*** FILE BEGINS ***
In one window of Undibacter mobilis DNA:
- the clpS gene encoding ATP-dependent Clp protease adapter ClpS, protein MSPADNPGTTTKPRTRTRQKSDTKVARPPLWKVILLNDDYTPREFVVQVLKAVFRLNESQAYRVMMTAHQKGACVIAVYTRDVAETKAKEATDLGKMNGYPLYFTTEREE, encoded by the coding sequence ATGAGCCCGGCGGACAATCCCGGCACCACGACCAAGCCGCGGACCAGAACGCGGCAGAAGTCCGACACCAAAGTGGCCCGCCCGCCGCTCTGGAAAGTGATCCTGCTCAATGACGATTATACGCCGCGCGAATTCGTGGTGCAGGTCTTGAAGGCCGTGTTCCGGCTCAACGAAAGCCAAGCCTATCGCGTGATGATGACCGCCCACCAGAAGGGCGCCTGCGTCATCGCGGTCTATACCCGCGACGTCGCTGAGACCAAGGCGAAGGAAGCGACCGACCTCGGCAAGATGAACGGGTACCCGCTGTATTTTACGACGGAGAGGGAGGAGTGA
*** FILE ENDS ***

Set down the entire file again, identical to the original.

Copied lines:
In one window of Undibacter mobilis DNA:
- the clpS gene encoding ATP-dependent Clp protease adapter ClpS, protein MSPADNPGTTTKPRTRTRQKSDTKVARPPLWKVILLNDDYTPREFVVQVLKAVFRLNESQAYRVMMTAHQKGACVIAVYTRDVAETKAKEATDLGKMNGYPLYFTTEREE, encoded by the coding sequence ATGAGCCCGGCGGACAATCCCGGCACCACGACCAAGCCGCGGACCAGAACGCGGCAGAAGTCCGACACCAAAGTGGCCCGCCCGCCGCTCTGGAAAGTGATCCTGCTCAATGACGATTATACGCCGCGCGAATTCGTGGTGCAGGTCTTGAAGGCCGTGTTCCGGCTCAACGAAAGCCAAGCCTATCGCGTGATGATGACCGCCCACCAGAAGGGCGCCTGCGTCATCGCGGTCTATACCCGCGACGTCGCTGAGACCAAGGCGAAGGAAGCGACCGACCTCGGCAAGATGAACGGGTACCCGCTGTATTTTACGACGGAGAGGGAGGAGTGA